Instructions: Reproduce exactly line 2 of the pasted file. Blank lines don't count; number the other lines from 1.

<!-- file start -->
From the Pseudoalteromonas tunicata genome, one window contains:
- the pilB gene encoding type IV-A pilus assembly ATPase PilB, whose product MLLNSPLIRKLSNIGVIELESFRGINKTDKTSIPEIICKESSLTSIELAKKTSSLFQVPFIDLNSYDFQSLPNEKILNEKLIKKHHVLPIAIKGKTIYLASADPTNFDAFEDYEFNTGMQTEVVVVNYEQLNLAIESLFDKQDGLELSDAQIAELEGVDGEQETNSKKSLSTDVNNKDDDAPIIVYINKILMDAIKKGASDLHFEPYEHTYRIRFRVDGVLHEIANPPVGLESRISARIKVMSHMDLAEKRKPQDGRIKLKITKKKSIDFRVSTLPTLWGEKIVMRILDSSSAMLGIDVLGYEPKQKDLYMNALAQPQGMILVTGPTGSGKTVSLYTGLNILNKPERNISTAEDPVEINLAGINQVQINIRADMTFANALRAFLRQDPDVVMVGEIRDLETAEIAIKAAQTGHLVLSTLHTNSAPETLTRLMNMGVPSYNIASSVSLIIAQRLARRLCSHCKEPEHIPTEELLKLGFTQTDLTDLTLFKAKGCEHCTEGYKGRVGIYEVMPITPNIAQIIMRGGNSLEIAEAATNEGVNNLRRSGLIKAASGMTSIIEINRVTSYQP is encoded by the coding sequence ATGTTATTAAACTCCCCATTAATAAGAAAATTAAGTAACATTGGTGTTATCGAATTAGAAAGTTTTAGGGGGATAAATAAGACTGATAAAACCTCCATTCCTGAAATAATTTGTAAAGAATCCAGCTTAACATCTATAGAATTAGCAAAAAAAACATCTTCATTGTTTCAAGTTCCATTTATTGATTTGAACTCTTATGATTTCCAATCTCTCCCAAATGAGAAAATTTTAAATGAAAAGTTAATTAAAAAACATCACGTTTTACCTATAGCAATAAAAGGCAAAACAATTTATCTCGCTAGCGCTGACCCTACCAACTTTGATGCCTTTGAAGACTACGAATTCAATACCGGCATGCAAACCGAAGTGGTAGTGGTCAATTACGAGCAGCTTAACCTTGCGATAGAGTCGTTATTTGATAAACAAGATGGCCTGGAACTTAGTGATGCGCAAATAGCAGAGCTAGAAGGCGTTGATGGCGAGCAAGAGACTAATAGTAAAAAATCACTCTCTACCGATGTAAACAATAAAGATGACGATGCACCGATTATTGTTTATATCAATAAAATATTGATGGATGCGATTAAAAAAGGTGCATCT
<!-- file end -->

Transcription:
- the pilB gene encoding type IV-A pilus assembly ATPase PilB, whose product MLLNSPLIRKLSNIGVIELESFRGINKTDKTSIPEIICKESSLTSIELAKKTSSLFQVPFIDLNSYDFQSLPNEKILNEKLIKKHHVLPIAIKGKTIYLASADPTNFDAFEDYEFNTGMQTEVVVVNYEQLNLAIESLFDKQDGLELSDAQIAELEGVDGEQETNSKKSLSTDVNNKDDDAPIIVYINKILMDAIKKGASDLHFEPYEHTYRIRFRVDGVLHEIANPPVGLESRISARIKVMSHMDLAEKRKPQDGRIKLKITKKKSIDFRVSTLPTLWGEKIVMRILDSSSAMLGIDVLGYEPKQKDLYMNALAQPQGMILVTGPTGSGKTVSLYTGLNILNKPERNISTAEDPVEINLAGINQVQINIRADMTFANALRAFLRQDPDVVMVGEIRDLETAEIAIKAAQTGHLVLSTLHTNSAPETLTRLMNMGVPSYNIASSVSLIIAQRLARRLCSHCKEPEHIPTEELLKLGFTQTDLTDLTLFKAKGCEHCTEGYKGRVGIYEVMPITPNIAQIIMRGGNSLEIAEAATNEGVNNLRRSGLIKAASGMTSIIEINRVTSYQP is encoded by the coding sequence ATGTTATTAAACTCCCCATTAATAAGAAAATTAAGTAACATTGGTGTTATCGAATTAGAAAGTTTTAGGGGGATAAATAAGACTGATAAAACCTCCATTCCTGAAATAATTTGTAAAGAATCCAGCTTAACATCTATAGAATTAGCAAAAAAAACATCTTCATTGTTTCAAGTTCCATTTATTGATTTGAACTCTTATGATTTCCAATCTCTCCCAAATGAGAAAATTTTAAATGAAAAGTTAATTAAAAAACATCACGTTTTACCTATAGCAATAAAAGGCAAAACAATTTATCTCGCTAGCGCTGACCCTACCAACTTTGATGCCTTTGAAGACTACGAATTCAATACCGGCATGCAAACCGAAGTGGTAGTGGTCAATTACGAGCAGCTTAACCTTGCGATAGAGTCGTTATTTGATAAACAAGATGGCCTGGAACTTAGTGATGCGCAAATAGCAGAGCTAGAAGGCGTTGATGGCGAGCAAGAGACTAATAGTAAAAAATCACTCTCTACCGATGTAAACAATAAAGATGACGATGCACCGATTATTGTTTATATCAATAAAATATTGATGGATGCGATTAAAAAAGGTGCATCT